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Factors associated with non-attendance at pediatric allergy clinics


Jacob Dreiher, Siaal Research Center for Family Medicine and Primary Care, Faculty of Health Sciences, Ben-Gurion University of the Negev, PO Box 653 Beer-Sheva, 84150 Israel
Tel.: 972 8 625 9222/6
Fax: 972 8 625 9238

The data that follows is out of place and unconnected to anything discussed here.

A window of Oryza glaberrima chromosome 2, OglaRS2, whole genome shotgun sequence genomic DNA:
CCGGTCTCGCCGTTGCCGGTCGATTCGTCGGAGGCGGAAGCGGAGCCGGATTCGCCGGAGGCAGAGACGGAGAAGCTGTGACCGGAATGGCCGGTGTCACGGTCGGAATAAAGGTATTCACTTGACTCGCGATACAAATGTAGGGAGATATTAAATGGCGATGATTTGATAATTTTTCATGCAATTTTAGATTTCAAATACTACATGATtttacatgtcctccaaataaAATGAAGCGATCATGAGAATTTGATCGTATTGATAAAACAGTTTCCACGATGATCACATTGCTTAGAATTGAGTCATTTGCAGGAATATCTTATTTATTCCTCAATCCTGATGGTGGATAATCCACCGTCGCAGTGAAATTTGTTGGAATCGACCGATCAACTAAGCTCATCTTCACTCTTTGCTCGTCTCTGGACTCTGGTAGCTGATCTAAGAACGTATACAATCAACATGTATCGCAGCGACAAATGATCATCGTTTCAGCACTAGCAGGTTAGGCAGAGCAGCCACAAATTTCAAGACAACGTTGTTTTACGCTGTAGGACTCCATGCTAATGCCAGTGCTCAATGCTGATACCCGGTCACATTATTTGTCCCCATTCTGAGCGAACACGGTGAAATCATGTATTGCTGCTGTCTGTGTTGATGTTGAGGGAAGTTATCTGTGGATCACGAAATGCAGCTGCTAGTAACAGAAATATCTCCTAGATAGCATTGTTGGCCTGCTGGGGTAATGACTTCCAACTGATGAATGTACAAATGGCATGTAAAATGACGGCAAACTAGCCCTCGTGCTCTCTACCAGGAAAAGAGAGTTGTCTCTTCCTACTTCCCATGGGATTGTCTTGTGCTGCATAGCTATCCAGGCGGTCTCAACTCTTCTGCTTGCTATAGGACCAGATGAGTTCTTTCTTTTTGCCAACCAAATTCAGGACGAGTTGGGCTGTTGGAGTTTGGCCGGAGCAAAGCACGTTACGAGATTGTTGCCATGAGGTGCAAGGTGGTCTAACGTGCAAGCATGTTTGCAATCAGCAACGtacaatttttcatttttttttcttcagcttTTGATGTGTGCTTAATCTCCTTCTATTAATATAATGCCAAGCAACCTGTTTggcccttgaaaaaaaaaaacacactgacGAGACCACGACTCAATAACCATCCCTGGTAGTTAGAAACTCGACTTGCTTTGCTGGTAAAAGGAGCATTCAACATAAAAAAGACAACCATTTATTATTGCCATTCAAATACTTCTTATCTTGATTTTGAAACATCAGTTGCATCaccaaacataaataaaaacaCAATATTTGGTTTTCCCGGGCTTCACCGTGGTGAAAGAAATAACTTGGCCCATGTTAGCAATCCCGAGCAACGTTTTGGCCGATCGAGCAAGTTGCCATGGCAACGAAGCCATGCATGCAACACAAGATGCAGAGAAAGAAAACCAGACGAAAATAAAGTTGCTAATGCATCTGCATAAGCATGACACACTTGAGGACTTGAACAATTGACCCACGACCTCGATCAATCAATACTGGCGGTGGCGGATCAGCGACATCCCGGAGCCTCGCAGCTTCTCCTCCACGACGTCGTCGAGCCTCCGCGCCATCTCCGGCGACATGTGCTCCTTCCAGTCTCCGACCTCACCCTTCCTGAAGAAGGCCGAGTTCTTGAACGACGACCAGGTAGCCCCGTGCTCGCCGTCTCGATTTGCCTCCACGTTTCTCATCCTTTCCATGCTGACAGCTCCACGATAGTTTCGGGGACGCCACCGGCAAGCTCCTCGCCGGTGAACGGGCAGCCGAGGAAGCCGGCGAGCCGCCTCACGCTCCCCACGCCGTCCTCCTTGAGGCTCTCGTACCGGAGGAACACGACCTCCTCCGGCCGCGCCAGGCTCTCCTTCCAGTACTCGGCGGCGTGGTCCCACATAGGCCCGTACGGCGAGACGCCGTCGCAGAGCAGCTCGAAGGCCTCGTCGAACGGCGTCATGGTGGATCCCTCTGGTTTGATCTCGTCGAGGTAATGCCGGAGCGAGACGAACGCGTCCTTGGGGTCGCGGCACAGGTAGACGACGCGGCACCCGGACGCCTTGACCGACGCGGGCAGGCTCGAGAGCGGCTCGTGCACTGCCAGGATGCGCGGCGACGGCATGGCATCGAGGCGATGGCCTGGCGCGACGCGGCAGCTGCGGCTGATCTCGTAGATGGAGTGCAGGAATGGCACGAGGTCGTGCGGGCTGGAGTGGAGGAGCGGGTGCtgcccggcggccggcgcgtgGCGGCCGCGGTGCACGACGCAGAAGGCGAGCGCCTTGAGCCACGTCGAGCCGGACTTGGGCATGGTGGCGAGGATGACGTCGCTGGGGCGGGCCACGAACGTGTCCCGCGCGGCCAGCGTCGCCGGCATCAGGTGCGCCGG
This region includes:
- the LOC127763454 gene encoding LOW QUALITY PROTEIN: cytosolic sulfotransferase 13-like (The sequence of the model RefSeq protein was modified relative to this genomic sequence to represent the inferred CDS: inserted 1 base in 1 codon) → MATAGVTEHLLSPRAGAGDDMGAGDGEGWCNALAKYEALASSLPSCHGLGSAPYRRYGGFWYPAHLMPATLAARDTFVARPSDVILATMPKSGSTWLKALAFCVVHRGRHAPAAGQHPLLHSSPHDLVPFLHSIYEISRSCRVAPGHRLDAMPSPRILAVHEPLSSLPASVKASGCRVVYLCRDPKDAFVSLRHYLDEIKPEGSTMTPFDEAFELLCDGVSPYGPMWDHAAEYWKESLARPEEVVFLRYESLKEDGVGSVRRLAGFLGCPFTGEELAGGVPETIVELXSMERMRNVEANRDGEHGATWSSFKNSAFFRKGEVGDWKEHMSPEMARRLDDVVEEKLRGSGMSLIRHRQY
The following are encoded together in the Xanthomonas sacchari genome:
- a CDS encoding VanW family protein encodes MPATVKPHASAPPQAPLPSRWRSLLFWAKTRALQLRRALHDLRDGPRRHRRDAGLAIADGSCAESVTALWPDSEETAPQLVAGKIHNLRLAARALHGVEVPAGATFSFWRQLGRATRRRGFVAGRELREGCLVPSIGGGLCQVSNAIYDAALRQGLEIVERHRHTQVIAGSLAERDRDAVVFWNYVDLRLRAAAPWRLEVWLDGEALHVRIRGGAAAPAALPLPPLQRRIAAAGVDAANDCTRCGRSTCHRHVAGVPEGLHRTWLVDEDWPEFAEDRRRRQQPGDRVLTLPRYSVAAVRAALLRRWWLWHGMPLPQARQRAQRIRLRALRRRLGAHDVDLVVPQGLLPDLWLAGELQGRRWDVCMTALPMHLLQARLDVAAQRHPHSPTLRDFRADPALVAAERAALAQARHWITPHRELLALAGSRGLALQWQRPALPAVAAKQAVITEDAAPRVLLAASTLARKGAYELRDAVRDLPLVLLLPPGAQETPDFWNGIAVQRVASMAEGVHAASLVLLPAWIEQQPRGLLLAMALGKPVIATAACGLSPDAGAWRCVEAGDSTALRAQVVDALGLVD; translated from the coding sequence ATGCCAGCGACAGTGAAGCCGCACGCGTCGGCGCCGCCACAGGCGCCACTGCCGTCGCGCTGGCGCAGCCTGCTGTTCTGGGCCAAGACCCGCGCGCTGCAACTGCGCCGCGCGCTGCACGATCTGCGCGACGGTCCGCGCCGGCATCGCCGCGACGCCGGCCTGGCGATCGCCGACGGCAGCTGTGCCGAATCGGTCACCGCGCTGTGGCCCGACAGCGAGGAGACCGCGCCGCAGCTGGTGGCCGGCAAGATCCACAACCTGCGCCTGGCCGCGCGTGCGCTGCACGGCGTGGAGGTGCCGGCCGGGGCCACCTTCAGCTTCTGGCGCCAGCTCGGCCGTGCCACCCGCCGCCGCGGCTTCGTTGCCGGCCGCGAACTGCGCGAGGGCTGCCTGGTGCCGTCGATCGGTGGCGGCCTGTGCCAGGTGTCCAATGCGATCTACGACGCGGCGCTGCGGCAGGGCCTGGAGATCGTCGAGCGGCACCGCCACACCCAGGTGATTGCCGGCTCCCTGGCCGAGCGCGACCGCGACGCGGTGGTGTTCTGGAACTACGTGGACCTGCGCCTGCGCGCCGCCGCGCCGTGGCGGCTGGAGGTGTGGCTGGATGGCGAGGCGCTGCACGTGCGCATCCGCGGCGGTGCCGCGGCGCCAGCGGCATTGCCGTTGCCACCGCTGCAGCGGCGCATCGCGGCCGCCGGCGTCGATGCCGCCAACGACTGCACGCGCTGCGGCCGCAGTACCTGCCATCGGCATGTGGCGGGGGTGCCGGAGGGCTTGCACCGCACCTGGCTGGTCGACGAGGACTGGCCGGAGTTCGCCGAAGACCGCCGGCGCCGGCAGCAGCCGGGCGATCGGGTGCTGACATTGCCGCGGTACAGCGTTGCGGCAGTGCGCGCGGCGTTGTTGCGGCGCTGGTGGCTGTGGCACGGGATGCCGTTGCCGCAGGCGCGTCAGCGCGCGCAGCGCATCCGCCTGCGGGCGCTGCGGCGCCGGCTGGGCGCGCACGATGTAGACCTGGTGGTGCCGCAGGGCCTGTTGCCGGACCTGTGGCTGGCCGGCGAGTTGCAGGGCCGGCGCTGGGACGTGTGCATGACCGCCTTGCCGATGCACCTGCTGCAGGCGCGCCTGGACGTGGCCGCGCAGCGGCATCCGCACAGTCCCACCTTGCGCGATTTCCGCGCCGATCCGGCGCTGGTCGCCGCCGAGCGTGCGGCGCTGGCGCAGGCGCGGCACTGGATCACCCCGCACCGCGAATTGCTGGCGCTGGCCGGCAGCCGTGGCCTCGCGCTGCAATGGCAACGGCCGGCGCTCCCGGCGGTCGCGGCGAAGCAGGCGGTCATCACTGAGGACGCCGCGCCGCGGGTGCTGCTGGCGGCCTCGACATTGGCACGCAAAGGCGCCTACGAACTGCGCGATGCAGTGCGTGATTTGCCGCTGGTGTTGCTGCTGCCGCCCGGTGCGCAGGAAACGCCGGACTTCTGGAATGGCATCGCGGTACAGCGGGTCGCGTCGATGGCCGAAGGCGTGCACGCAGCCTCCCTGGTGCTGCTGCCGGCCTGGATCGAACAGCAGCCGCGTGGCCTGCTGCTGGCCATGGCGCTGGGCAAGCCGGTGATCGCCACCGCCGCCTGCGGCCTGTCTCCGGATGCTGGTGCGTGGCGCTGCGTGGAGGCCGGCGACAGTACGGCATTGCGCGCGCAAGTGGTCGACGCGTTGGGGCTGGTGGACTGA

Non-attendance for scheduled appointments is common in many medical specialties. However, there are no published reports on non-attendance in pediatric allergy clinics. We investigated the factors for non-attendance in pediatric allergy patients. We assessed the effects of age, gender, ethnic origin, waiting time for an appointment and the timing of the appointment on non-attendance proportions. Chi-square tests were used to analyze statistically significant differences of categorical variables. Logistic regression models were used for multivariate analyses. A total of 442 visits in a 21-month period were included in the study. The overall proportion of non-attendance at the pediatric allergy clinic was 33.0%. Jewish rural patients had 19.4% non-attendance; Jewish urban patients had 35.6% non-attendance; and Bedouin patients had 57.1% non-attendance (p < 0.001). Non-attendance was higher in spring and winter (43.5% and 36.7%, respectively) than in summer and autumn (26.9% and 26.5%, respectively) (p = 0.016). Non-attendance was not significantly influenced by gender, age, hour of the appointment or waiting time for the appointment. A multivariate logistic regression model demonstrated that the ethnic origin of the patients and the season of the year were significantly associated with non-attendance. We conclude that in children attending allergy clinics, factors that determine non-attendance include the ethnic origin of the patients and the season of the year.

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